the scrotum monologues

so i guess people don’t just fear the word ‘vagina’; apparently we are an egalitarian society and we fear words referring to men’s private parts as well. and this time, there are children involved, so of course we can’t have our children knowing the proper words for those parts, or even acknowledging that those parts exist.

right now there is a controversy within the library world over the 2007 newbery award winning book, the higher power of lucky by susan patron. (the newbery medal is awarded annually by the american library association to an outstanding children’s book published the previous year.) it’s a complex little book, chronicling 10-year-old lucky’s search for a ‘higher power’ in order to get over the recent death of her mother. the controversy begins at the beginning: after an incident involving her dog, lucky reveals to the reader that one of her favorite words is ‘scrotum’. she has no idea what it means, but likes the way it sounds. one of her goals is to find out what it means, but she can’t think of anyone she trusts enough to ask. (considering the reaction to the actual book, it’s no wonder.) this mention of the word scrotum has caused this book to be banned by libraries across the country. a fifth-grader somewhere might ask his or her parents what the word scrotum means, and gasp!, the parent will actually have to stammer out some sort of an answer.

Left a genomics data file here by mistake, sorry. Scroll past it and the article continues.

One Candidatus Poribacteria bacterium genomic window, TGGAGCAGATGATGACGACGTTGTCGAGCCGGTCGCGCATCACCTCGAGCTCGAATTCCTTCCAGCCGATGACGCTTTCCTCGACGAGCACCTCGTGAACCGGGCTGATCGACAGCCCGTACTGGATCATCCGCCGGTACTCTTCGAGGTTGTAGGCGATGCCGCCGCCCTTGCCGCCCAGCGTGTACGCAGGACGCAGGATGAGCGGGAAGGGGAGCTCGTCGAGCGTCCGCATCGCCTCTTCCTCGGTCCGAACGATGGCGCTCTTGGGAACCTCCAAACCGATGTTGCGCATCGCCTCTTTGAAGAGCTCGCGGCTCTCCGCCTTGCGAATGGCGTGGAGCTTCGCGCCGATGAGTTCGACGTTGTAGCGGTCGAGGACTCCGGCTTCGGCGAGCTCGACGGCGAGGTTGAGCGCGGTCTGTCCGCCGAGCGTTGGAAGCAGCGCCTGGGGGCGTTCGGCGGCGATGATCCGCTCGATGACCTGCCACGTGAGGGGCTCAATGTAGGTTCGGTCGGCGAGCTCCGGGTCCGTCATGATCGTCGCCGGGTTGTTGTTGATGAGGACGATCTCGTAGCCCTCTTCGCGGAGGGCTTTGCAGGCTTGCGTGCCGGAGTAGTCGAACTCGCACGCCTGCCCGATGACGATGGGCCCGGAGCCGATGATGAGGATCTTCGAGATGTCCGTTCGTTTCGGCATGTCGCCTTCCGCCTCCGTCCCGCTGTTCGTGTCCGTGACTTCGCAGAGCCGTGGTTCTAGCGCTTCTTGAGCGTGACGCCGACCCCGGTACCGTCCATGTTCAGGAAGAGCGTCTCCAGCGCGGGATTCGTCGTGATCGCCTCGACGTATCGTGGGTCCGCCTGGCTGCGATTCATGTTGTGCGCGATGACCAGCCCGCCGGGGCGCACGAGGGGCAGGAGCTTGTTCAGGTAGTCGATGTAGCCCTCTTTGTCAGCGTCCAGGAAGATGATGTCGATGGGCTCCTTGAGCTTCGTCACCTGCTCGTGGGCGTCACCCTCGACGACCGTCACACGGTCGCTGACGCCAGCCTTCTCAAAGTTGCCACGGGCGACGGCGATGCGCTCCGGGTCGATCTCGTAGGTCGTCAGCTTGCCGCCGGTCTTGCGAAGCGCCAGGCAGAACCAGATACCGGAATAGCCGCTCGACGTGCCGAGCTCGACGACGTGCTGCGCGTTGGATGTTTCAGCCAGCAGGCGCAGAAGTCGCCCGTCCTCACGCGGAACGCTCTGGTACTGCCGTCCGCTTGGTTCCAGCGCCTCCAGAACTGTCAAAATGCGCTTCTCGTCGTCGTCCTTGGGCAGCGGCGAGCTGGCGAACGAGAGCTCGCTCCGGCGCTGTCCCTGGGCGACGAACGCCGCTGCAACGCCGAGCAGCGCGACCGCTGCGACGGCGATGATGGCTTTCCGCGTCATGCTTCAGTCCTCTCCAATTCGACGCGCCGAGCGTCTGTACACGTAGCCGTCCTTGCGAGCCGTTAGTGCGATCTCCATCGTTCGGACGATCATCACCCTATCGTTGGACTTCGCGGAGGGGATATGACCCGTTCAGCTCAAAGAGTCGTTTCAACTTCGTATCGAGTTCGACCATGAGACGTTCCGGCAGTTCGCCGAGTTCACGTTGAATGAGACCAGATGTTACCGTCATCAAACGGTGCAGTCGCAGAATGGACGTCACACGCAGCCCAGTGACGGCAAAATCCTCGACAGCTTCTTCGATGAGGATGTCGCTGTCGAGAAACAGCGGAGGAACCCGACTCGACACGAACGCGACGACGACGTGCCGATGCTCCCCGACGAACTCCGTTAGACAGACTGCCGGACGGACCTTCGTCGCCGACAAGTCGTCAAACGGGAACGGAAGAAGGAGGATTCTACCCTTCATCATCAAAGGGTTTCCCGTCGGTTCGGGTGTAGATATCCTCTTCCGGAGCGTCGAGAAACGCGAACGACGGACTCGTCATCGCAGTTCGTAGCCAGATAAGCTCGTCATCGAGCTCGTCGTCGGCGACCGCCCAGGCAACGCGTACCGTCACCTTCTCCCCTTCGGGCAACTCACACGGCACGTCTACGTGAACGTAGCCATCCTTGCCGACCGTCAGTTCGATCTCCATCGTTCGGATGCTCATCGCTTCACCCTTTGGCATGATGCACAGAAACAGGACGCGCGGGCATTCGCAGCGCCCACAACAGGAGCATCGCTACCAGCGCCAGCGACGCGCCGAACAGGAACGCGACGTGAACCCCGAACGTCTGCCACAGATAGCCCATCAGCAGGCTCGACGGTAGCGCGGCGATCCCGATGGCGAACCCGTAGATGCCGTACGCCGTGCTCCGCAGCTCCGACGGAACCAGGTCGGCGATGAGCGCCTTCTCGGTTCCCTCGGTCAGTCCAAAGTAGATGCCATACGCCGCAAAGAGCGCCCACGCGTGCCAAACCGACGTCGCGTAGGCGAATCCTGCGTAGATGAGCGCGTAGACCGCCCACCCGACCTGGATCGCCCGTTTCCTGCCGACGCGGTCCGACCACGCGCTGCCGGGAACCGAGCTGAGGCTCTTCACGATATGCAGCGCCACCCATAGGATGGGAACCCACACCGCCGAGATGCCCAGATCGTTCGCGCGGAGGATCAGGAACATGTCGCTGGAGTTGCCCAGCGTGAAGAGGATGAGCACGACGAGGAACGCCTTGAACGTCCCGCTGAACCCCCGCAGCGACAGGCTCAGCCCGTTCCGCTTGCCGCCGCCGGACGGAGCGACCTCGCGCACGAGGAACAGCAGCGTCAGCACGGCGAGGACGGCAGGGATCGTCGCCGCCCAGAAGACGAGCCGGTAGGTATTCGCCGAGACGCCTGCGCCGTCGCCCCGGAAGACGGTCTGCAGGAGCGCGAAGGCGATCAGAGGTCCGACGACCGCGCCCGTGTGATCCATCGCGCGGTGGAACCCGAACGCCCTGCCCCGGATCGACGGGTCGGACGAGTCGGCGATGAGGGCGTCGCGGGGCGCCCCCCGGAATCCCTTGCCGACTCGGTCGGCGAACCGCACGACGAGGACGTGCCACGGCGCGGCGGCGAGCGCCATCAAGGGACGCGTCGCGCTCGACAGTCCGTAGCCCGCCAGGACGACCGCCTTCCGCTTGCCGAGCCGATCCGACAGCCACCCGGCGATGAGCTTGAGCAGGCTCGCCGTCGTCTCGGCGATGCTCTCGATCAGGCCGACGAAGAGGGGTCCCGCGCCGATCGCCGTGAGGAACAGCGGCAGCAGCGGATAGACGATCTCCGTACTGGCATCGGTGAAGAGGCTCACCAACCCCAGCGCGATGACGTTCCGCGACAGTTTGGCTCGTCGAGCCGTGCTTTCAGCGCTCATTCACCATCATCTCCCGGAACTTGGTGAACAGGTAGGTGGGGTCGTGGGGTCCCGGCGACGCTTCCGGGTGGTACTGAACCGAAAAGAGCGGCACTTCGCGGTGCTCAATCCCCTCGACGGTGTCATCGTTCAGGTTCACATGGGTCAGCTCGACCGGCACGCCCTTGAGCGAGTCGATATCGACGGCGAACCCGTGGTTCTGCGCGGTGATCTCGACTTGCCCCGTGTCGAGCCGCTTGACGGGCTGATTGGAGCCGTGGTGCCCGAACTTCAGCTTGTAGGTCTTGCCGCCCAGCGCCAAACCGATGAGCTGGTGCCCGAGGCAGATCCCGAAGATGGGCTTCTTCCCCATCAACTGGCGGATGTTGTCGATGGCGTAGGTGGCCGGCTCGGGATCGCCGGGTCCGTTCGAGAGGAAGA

this whole thing is ridiculous and would be unneccesary in an enlightened society. however, what really gets me is that the ala, the supposed champion of free speech and open access to all materials, is supporting the libraries who have banned this book. i agree with the author’s article appearing in the february 27 edition of the los angeles times. patron has no problem with parents choosing not to let their child see the book. however, when an institution severs access to the book, there is a serious problem. if a parent chooses to shelter his/her own child for whatever reason, that is fine (to a point), but those who support censoring this book need to realize that it is a parental responsibility to monitor what our children are exposed to, not that of the government, under whose umbrella public libraries generally fall. the fact that ala is okay with this is reprehensible.

scrotum is just a word, describing a body part that the majority of men have (barring some tragedy). can we get over our holier-than-thou selves, and let our children learn about the world from a good, positive, wholesome source?


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